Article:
Iris with Evian Bottle

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  • Provenance

    Annely Juda Fine Art, London
    Acquired from the above by the present owner circa 1997

  • Exhibited

    London, Annely Juda Fine Art, David Hockney: Flowers, Faces and Spaces, May 1 - July 19, 1997, n.p. (illustrated in the artist's studio; installation view illustrated; illustrated)
    Humlebæk, Louisiana Museum of Modern Art, The Flower as Image, September 10, 2004 - January 16, 2005, no. 37, pp. 9, 93 (illustrated, p. 8); then traveled as Riehen/Basel, Fondation Beyeler, Blumenmythos, Van Gogh bis Jeff Koons / Flower Myth, Vincent van Gogh to Jeff Koons, February 27 - May 22, 2005, no. 64, p. 195 (illustrated, p. 159)

  • Catalogue Essay

    “You begin to see how many choices you can make in even these simple things right in front of you. How exciting they are.” –David Hockney

    With its exuberant palette and lively composition, Iris with Evian Bottle, 1996, is a prime example of David Hockney’s innovations in still life painting. Its vibrant forms demonstrate his extraordinary creativity and sustained engagement with the history of art. This painting has remained in the same private collection since it was purchased from Hockney’s memorable Flowers, Faces and Spaces exhibition at Annely Juda Fine Art in 1997. In 2004, it was featured in The Flower as Image, a major group show at the Louisiana Museum of Modern Art, Humlebæk, which then traveled to Fondation Beyeler, Riehen/Basel, that explored the significance of floral subjects in modern art. Iris with Evian Bottle epitomizes Hockney’s commitment to working from observation as well as his painterly invention, a creative balance between representation and abstraction that has positioned him among the most renowned painters working today.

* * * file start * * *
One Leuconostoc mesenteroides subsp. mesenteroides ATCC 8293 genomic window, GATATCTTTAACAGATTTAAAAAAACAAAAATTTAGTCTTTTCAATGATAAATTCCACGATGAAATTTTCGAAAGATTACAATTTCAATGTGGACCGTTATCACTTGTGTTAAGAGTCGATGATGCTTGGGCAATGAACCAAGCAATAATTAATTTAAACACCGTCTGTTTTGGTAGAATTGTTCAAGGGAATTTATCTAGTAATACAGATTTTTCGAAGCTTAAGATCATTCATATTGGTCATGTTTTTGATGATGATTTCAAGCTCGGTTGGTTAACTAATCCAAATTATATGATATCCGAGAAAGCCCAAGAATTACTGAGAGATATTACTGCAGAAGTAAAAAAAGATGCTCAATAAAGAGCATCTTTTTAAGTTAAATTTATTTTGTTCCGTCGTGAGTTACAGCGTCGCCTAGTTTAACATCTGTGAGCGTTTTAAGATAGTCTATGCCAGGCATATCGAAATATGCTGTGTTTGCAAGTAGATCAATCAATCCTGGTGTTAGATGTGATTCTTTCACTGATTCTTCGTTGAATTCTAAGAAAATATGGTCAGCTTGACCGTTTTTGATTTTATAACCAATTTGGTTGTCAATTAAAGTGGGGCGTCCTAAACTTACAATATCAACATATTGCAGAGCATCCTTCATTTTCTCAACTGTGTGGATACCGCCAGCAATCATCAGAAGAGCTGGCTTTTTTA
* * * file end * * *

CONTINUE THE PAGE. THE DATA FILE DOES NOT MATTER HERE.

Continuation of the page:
Throughout his career, Hockney has turned to traditional artistic subjects—landscapes, interiors, portraits, figure studies, and still lifes—to reimagine and renew his decidedly contemporary practice. Still life has always been an important focus for Hockney, from his Pop works of the 1960s, to the precise realism of his paintings from the 1960s and 1970s, his intriguing photocollages and colorful abstractions from the 1980s and 1990s, and the digital works he made on iPhones and iPads in the 2000s. Still life has allowed him to continually refresh his vision. “I think every artist who deals with the visible world must come back to them”, he has said. “You begin to see how many choices you can make in even these simple things right in front of you. How exciting they are” (David Hockney, quoted in Piet de Jonge, “Interview with David Hockney” in David Hockney: Paintings and Photographs of Paintings, exh. cat., Museum Boymans-Van Beuningen, Rotterdam, 1995, p. 34).